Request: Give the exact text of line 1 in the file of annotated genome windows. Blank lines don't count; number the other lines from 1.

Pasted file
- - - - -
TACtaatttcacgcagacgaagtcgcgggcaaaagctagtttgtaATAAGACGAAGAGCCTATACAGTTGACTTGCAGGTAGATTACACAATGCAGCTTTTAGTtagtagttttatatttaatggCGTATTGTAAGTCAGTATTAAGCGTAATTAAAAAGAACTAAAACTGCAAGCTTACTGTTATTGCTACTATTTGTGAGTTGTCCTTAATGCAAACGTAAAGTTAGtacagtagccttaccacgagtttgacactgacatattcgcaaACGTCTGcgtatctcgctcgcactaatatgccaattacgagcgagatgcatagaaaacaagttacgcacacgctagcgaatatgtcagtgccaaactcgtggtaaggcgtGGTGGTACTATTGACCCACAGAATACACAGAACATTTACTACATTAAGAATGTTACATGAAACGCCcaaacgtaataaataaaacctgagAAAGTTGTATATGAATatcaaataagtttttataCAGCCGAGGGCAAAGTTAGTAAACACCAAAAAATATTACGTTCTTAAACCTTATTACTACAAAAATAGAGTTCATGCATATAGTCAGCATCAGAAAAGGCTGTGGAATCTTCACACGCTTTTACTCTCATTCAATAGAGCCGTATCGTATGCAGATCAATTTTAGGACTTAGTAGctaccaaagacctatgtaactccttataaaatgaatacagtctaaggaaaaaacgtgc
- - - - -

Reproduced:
TACtaatttcacgcagacgaagtcgcgggcaaaagctagtttgtaATAAGACGAAGAGCCTATACAGTTGACTTGCAGGTAGATTACACAATGCAGCTTTTAGTtagtagttttatatttaatggCGTATTGTAAGTCAGTATTAAGCGTAATTAAAAAGAACTAAAACTGCAAGCTTACTGTTATTGCTACTATTTGTGAGTTGTCCTTAATGCAAACGTAAAGTTAGtacagtagccttaccacgagtttgacactgacatattcgcaaACGTCTGcgtatctcgctcgcactaatatgccaattacgagcgagatgcatagaaaacaagttacgcacacgctagcgaatatgtcagtgccaaactcgtggtaaggcgtGGTGGTACTATTGACCCACAGAATACACAGAACATTTACTACATTAAGAATGTTACATGAAACGCCcaaacgtaataaataaaacctgagAAAGTTGTATATGAATatcaaataagtttttataCAGCCGAGGGCAAAGTTAGTAAACACCAAAAAATATTACGTTCTTAAACCTTATTACTACAAAAATAGAGTTCATGCATATAGTCAGCATCAGAAAAGGCTGTGGAATCTTCACACGCTTTTACTCTCATTCAATAGAGCCGTATCGTATGCAGATCAATTTTAGGACTTAGTAGctaccaaagacctatgtaactccttataaaatgaatacagtctaaggaaaaaacgtgc